Booksellers affiliated to ILAB are based in 37 countries worldwide, organised in 22 national associations. The Czech antiquarian bookseller’s association, Svaz Antikváru ČR, one of ILAB's smaller member associations, currently counts 14 members across the country.
The endowment of the ILAB Breslauer Prize for Bibliography has recently been funded with a further generous donation of $25,000 from the B.H. Breslauer Foundation of New York — Submissions are currently being accepted for the 2022 prizes.
ILAB spoke to one of the newer members of the Antiquarian Booksellers Association, Anke Timmermann who jointly owns and runs the business Type & Forme with her partner Mark James: "...the printed book and manuscripts have lost none of their allure in the new millennium, and antiquarian books are arguably even better appreciated in recent years ... Social media, especially Instagram, have brought forth a new generation of bibliophiles..."
It happened that in 1971 I was the president of the Antiquarian Booksellers Association when it was Great Britain's turn to act as host to the biennial congress of the International League of Antiquarian Booksellers, the umbrella organisation for national associations of antiquarian booksellers across the world. It was becoming the custom that the congress be followed by an international antiquarian book fair attracting perhaps as many as 200 exhibitors. The congress itself was the responsibility of the League's committee but the physical arrangements, the social programme and the running of the fair were all down to the host association.
"If you've ever purchased a hardcover book, you're probably familiar with the dust jacket or, depending on which side of the pond you are, the dust-wrapper. Indeed, they've been around since the 1820's! These paper coverings are designed to protect a book's cloth cover as the book travels from the publisher to your bookshelf. Some readers remove their dust jackets—or even use them as bookmarks! But when it comes to rare books or collectible book, dust jackets should be treated with significant care as they often add significant value to the book."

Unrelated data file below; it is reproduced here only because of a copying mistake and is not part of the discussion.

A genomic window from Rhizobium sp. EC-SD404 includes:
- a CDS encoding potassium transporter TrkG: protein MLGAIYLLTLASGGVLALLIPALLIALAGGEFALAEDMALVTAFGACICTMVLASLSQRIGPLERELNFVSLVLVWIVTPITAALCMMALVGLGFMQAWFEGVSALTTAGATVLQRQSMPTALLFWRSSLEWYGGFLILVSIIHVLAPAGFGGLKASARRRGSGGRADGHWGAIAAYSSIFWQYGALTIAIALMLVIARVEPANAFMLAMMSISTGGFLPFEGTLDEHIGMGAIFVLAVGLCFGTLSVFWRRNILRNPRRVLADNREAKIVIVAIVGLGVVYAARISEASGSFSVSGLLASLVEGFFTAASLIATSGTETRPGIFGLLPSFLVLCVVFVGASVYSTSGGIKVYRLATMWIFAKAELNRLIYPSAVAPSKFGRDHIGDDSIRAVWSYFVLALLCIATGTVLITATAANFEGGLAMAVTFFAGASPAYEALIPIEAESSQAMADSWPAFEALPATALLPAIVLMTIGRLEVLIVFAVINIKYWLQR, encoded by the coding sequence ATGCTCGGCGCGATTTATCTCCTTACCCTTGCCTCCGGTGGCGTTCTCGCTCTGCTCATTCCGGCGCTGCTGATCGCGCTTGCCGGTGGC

After I had been in Cornwall for about a year, I rang a colleague who said that he thought I was dead. Obviously I would have to improve my visibility; and so, in addition to exhibiting at book fairs, I make a point of coming to London regularly. Liskeard has a railway station, and it takes three and a half hours to Paddington. I receive about a dozen visitors a year, who come down because my books are not on the internet and you never know what you might find. I am like a magpie in my buying instincts. I like my books to have something unique about them. Although they are probably not talking about it, many dealers are taking this approach.
Hunayn ibn Ishaq, Al-Kindi, Al-Razi, Al-Farabi, Ibn Sina, Al-Ghazali, Muhammud ibn 'Abdun, 'Abd'l-Rahman ibn Ismail, Ibn Bajjah, Ibn Rushd, these are all names that most of the West are unfamiliar with, but are some of the ones to which we owe a great deal. They were responsible for safeguarding and spreading the knowledge that came from the Greeks, but which had been lost, due to lack of interest by the West.
If you've ever attended or exhibited at a book fair in Florida, you'll know that MKR is a "home girl," probably trailing only Ernest Hemingway and John D. MacDonald in popularity as collected Florida authors, and neck and neck with Zora Neale Hurston for third place.